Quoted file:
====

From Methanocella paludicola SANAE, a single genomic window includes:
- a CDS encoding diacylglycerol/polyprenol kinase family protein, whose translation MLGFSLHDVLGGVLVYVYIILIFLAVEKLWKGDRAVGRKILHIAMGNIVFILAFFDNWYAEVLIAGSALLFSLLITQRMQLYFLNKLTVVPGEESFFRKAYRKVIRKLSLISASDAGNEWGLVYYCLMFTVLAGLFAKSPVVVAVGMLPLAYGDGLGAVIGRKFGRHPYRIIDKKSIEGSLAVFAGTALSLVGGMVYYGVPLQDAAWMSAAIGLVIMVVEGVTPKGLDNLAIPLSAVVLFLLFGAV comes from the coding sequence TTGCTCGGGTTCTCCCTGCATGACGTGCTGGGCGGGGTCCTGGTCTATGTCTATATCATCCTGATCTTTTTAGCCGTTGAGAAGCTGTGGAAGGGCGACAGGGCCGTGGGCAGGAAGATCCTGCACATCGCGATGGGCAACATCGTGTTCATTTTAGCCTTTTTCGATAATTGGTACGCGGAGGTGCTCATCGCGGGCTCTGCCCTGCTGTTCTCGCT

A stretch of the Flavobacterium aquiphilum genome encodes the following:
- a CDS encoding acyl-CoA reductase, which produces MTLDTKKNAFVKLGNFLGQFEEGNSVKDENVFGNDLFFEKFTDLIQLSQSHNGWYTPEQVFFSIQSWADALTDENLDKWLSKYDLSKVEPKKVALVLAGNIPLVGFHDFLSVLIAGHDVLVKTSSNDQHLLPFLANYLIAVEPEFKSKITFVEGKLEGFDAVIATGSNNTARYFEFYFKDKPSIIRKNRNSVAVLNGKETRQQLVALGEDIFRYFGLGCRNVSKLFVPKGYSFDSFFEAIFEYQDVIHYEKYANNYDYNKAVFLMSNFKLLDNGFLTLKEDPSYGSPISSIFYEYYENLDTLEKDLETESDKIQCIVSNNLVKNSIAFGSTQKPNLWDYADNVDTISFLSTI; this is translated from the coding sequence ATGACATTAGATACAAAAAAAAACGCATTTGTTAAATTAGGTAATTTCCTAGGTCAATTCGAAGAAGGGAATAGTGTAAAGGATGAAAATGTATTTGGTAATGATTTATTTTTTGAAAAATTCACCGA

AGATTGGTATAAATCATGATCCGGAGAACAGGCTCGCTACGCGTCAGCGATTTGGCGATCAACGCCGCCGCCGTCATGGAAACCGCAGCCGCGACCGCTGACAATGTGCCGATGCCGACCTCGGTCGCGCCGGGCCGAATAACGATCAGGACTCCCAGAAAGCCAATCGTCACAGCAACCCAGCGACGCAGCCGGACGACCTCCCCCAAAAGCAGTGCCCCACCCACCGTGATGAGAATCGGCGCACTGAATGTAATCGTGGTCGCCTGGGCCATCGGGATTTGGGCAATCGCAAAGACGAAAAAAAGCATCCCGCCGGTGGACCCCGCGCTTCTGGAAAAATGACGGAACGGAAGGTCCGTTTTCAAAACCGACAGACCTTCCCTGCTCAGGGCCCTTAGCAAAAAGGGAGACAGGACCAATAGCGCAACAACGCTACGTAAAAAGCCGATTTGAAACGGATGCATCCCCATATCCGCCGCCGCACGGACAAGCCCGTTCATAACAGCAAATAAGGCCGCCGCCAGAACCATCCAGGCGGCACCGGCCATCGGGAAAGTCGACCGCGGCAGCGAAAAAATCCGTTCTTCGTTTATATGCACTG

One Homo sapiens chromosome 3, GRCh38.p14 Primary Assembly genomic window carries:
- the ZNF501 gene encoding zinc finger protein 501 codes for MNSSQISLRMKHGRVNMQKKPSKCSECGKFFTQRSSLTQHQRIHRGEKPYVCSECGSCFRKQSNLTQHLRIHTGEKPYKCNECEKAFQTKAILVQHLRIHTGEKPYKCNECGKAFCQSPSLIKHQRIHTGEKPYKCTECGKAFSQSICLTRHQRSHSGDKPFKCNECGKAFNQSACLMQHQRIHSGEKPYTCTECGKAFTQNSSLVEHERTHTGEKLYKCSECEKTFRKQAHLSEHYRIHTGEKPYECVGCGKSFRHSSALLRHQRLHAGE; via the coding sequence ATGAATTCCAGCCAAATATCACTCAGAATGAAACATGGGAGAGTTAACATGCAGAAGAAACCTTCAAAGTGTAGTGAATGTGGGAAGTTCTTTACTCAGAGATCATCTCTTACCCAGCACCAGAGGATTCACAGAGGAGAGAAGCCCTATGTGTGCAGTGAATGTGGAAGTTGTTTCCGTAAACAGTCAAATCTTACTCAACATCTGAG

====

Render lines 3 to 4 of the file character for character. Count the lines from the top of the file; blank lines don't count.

A stretch of the Flavobacterium aquiphilum genome encodes the following:
- a CDS encoding acyl-CoA reductase, which produces MTLDTKKNAFVKLGNFLGQFEEGNSVKDENVFGNDLFFEKFTDLIQLSQSHNGWYTPEQVFFSIQSWADALTDENLDKWLSKYDLSKVEPKKVALVLAGNIPLVGFHDFLSVLIAGHDVLVKTSSNDQHLLPFLANYLIAVEPEFKSKITFVEGKLEGFDAVIATGSNNTARYFEFYFKDKPSIIRKNRNSVAVLNGKETRQQLVALGEDIFRYFGLGCRNVSKLFVPKGYSFDSFFEAIFEYQDVIHYEKYANNYDYNKAVFLMSNFKLLDNGFLTLKEDPSYGSPISSIFYEYYENLDTLEKDLETESDKIQCIVSNNLVKNSIAFGSTQKPNLWDYADNVDTISFLSTI; this is translated from the coding sequence ATGACATTAGATACAAAAAAAAACGCATTTGTTAAATTAGGTAATTTCCTAGGTCAATTCGAAGAAGGGAATAGTGTAAAGGATGAAAATGTATTTGGTAATGATTTATTTTTTGAAAAATTCACCGA